Court: Police cannot arrest or remove MPs from Parliament

The Western Cape High Court said it violates their constitutional privilege of freedom of speech.

FILE: Chaos in South Africa's National Assembly. Picture: Screengrab Youtube/Gwandile

CAPE TOWN - The Western Cape High Court has ruled that police are not allowed to remove or arrest members of Parliament (MPs) for things they say, including chanting or singing, in the National Assembly because it violates their Constitutional privilege of freedom of speech.

The court said it also violates their constitutional privilege of freedom from arrest.

Judge Andre le Grange, who delivered the judgment this morning, said Section 11 of the Powers, Privileges and Immunities of Parliament and Provincial Legislatures Act, is too broad and "constitutionally flawed".

Section 11 allows the Speaker of the National Assembly and the chairperson of the National Council of Provinces (NCOP) to order the staff of Parliament of security services to arrest and remove any person who creates a disturbance during a sitting of Parliament, house or a committee.

The judge said the argument that in the absence of Section 11, the National Assembly and NCOP will be unduly impeded in their duty and functions and that members may now disrupt the ordinary business of Parliament with impunity is unconvincing.

"Parliament has more than sufficient tools to maintain order in its precincts. It has the rules and power to hold members in contempt," said le Grange.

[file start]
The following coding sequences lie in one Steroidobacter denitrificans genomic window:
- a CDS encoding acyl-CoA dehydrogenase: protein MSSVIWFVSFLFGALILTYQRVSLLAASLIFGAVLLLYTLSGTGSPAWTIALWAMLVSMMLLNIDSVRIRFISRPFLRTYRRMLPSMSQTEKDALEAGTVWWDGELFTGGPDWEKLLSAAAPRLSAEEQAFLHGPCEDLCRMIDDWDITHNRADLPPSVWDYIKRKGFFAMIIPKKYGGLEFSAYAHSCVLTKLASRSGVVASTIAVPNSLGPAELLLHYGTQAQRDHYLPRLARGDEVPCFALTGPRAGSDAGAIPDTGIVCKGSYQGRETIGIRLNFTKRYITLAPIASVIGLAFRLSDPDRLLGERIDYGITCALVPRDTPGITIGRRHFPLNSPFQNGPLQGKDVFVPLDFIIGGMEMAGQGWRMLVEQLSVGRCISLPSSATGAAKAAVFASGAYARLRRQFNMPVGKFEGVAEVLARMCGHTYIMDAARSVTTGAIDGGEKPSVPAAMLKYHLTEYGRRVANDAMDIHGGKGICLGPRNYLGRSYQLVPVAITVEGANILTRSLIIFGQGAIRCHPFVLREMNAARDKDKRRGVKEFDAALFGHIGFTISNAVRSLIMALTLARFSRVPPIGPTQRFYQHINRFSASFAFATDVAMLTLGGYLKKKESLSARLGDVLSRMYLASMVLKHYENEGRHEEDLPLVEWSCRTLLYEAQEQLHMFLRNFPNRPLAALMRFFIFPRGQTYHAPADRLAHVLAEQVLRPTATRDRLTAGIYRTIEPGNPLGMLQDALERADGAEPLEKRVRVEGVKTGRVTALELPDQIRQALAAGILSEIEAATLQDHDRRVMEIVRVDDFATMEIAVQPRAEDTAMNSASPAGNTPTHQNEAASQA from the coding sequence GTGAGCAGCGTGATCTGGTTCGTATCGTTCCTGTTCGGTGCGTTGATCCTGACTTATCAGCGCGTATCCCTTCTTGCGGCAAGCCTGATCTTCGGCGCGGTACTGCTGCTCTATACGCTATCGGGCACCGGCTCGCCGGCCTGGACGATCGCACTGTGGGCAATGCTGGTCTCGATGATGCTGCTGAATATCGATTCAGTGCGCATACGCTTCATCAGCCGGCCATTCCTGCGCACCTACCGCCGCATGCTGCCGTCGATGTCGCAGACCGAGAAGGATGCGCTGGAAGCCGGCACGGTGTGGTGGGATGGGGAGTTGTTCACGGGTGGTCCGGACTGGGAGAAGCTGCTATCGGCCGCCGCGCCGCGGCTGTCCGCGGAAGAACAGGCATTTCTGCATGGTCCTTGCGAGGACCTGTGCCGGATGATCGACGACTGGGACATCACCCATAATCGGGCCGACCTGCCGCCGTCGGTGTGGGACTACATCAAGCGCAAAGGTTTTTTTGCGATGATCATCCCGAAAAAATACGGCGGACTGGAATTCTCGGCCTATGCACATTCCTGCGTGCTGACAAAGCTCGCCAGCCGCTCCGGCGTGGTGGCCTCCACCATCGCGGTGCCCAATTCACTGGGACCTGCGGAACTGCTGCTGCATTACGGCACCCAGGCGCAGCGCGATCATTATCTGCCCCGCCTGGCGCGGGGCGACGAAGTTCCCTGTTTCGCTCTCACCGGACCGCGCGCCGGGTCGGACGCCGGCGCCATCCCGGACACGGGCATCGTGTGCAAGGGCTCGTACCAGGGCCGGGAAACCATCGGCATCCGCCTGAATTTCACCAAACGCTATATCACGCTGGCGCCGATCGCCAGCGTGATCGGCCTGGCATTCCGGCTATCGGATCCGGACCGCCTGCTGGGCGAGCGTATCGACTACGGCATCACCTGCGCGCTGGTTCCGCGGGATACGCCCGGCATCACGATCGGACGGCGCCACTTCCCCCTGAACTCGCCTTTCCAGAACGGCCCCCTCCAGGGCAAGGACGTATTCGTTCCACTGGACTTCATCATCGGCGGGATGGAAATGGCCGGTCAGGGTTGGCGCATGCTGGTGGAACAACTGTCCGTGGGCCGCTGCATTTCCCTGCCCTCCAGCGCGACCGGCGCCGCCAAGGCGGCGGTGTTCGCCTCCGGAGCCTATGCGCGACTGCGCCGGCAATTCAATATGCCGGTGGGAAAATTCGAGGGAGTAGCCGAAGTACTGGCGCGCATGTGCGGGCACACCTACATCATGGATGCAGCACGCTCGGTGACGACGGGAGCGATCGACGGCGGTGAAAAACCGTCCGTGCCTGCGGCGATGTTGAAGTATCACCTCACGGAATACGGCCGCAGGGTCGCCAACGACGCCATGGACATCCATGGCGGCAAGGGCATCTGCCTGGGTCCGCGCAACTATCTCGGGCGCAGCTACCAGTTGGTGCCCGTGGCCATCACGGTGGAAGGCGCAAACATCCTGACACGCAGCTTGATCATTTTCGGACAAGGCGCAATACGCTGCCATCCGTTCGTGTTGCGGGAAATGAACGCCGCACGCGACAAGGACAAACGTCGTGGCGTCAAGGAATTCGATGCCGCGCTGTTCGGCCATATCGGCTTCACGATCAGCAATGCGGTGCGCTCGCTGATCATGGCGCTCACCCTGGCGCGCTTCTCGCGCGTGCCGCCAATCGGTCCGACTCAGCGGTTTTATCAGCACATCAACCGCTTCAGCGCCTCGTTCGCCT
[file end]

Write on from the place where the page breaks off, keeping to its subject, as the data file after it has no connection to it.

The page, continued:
The Democratic Alliance (DA) took Parliament to court challenging the constitutionality of Section 11 after it was invoked to remove Economic Freedom Fighters (EFF) MPs during President Jacob Zuma's State of the Nation Address (Sona) in February.

EFF leader Julius Malema and his Parliamentary caucus were removed by police in plain clothes for interrupting the President's Sona in the National Assembly chamber.

WATCH: EFF MPs removed

Several EFF MPs interrupted his speech to ask him when he intended repaying part of the money spent on his Nkandla homestead in KwaZulu-Natal.

Last year, Public Protector Thuli Madonsela found that Zuma and his family unduly benefitted from the R246 million upgrades to his home in KwaZulu-Natal.

Madonsela recommended that Zuma pay back a portion of the money spent on the upgrades.

Welcoming today's judgment, the DA's federal council chairperson James Selfe said, "The judgment tells us that section 11 of the Powers, Privileges and Immunities of Parliament and Provincial Legislatures Act as a Parliament Act is inconsistent with the Constitution and the judgement has referred the matter back to Parliament for reformulation and has given Parliament 12 months in order to remedy the defects."

The orders handed down on Tuesday have been sent to the Constitutional Court for confirmation.